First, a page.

Category Archives: Japan

Japanese Food – photo essay

Some friends at my former workplace invited me in to give a slideshow of pictures from my recent time in Japan. It was a pleasure to take  a look again at the pictures and to try to find some favourites. I have been back in Canada since the end of May so I am already starting to forget—but when I looked at the photos I was surprised again by how amazing and beautiful Japan is. Wow. I saw that? Wow! I went there? Wow! I ate that food? Amazing! And it opened my eyes again, walking around town, to all the marvels to be seen….anywhere and anytime.

Today, a photo essay on some of the food I saw and tasted in Japan. Click on a picture to enter the slide show. Enjoy!

Thank you to everyone who cooked for me or took me out for a meal in Japan! I’m so grateful! Because of you, I got to experience Japanese culture and cuisine more intensely.


Onsen, 3 visits

Japan is famous for its work ethic, but I was still surprised by the long hours that some of my friends worked during a typical week. I suppose the antidote to that kind of stress is the Japanese onsen or “hot springs”. I feel lucky to have experienced 3 very different onsen while travelling in Japan.

plaque for Sakinoyu onsen, Shirahama, Japan

I went to Shirahama for a day to see its sights and decided it was the perfect place to experience a Japanese onsen for the first time at Sakinoyu. It’s famous, extremely old, outdoors, and cheap! I read up on the place before I went, but I was still surprised by how simple it was. The hot spring baths are blocked off by rocks and a fence—but onsen visitors are open to the sky and the gorgeous ocean scenery and soak in the nude while inhibitions are drained away by the delicious heat! (Men and women’s pools are separated by a fence.) The toilets are in the parking lot outside, as are the lockers for your valuables. When I was there, 2 cheerful attendants took me through the drill in terms of lockers, paying 300 yen to the vending machine (around $3.50 Canadian), and what is allowed and not allowed inside the bath area. Once inside, there are cubbies for your clothes, but there isn’t a lot of space for disrobing. I went on a hot afternoon in May, and it wasn’t busy. Wanting to avoid errors of onsen etiquette (like…where was I supposed to leave my shoes?), I asked a naked woman beside me a few simple questions. She and her friend, cheerful ladies in their 60’s from Osaka, were happy to initiate me into the wonders of onsen and put up with my grammatically ridiculous questions (such as which pool of the 3 is the hottest and which one should I start in?). They didn’t know much English and I knew only a little Japanese, but we quite enjoyed our conversation.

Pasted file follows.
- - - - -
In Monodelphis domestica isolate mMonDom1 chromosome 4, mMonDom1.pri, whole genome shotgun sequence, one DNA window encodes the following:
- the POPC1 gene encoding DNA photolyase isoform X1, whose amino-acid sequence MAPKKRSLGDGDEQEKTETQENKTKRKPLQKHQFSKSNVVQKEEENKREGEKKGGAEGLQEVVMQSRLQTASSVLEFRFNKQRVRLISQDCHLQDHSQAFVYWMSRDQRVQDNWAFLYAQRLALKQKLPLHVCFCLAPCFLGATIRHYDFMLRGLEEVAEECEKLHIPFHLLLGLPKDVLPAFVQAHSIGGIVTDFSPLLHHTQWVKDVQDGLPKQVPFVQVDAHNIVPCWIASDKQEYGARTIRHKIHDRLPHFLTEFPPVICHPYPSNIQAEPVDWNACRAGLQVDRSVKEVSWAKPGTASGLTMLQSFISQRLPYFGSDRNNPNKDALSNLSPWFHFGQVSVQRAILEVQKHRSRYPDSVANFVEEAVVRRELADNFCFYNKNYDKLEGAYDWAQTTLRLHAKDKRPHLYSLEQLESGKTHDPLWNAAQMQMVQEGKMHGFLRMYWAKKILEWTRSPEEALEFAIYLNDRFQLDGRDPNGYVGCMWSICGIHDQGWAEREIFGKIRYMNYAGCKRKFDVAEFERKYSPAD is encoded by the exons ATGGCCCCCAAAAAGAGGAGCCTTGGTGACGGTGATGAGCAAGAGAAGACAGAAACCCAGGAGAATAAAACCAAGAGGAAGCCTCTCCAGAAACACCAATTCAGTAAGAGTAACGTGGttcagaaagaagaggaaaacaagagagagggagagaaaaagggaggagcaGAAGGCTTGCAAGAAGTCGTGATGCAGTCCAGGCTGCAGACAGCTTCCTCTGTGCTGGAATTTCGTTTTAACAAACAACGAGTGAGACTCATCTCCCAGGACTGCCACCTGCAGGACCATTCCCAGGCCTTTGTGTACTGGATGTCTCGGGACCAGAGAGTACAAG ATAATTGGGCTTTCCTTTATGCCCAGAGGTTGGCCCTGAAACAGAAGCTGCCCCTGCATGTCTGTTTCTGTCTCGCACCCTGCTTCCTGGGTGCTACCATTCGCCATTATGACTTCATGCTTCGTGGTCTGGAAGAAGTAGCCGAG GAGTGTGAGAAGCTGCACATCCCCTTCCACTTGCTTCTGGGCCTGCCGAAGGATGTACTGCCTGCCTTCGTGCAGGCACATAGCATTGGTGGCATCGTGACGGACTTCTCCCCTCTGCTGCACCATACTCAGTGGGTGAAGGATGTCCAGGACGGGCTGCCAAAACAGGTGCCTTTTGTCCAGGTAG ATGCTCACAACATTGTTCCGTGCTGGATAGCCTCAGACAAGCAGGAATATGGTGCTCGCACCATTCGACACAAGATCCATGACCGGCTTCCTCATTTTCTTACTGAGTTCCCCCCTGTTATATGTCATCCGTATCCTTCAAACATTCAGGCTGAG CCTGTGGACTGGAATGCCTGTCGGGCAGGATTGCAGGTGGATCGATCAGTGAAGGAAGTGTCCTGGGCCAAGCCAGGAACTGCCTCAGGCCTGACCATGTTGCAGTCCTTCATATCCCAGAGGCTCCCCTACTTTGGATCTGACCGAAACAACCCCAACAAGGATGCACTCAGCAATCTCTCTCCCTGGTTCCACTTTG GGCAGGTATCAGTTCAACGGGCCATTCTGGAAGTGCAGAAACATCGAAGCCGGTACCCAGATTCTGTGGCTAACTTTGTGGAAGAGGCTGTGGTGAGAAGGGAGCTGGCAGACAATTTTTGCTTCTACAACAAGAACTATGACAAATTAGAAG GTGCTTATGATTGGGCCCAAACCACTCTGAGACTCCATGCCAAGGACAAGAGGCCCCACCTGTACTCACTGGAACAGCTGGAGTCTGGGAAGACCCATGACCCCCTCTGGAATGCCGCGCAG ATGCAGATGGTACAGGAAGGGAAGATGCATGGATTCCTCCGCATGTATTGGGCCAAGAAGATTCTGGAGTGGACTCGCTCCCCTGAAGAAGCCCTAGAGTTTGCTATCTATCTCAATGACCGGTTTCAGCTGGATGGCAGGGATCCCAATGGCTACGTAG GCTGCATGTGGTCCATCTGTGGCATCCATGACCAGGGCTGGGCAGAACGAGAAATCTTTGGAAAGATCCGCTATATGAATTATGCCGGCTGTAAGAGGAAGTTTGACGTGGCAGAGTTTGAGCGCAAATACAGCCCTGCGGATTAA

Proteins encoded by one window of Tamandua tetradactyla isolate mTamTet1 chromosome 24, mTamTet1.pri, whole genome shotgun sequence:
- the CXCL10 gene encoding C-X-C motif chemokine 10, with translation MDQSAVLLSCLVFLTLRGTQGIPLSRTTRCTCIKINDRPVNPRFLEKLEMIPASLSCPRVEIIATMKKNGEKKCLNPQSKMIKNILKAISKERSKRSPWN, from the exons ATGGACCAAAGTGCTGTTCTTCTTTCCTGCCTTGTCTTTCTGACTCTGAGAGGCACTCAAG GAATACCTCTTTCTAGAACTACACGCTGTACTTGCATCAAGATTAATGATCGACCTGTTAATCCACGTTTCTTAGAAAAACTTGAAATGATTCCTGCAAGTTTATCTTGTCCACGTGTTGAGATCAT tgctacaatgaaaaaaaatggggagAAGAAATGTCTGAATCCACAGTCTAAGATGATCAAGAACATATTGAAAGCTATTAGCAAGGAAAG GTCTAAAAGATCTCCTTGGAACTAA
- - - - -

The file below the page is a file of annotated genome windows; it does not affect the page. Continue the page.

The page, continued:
Warning! Onsen are bliss-inducing for some folk (including me). There was no clock in this rustic and utterly fantastic place, so I just stayed on after my new friends had left. In this peaceful state, I watched the ocean and the sky happily and even the huge, grey centipede-like creatures, scuttling over the rocks from time-to-time, looked like messengers from the Gods.

When I emerged, the friendly attendant laughed at how red my face was from the heat and the sunshine. I felt very, very relaxed. And hot! It took a long walk, wading in the pleasantly cool waters of Shirahama Beach to bring my temperature down to normal.

After a long soak in the famous Sakinoyu Onsen, Shirahama, Japan

Note: for some awesome pictures of this onsen, click here to visit the “Onsen Soaker” blog. (I didn’t bring my camera inside as it was forbidden!)

After my time in Wakayama, I went to visit my friend Nori in Yugawara, a small city known for its healing hot springs. The first hot spring Nori and I visited was just for our feet! The set-up was quite engaging and the little pools, connected by rushing water and paths, reminded me of a mini-golf course. I was astounded and delighted to discover the purpose of this onsen. Each pool had a different texture on the bottom: some had big stones, some had small stones, some had a metal grid, others had bumpy texture put into the cement bottom. Each pool had a plaque explaining which body system it benefited.

Onsen for feet, Yugawara, Japan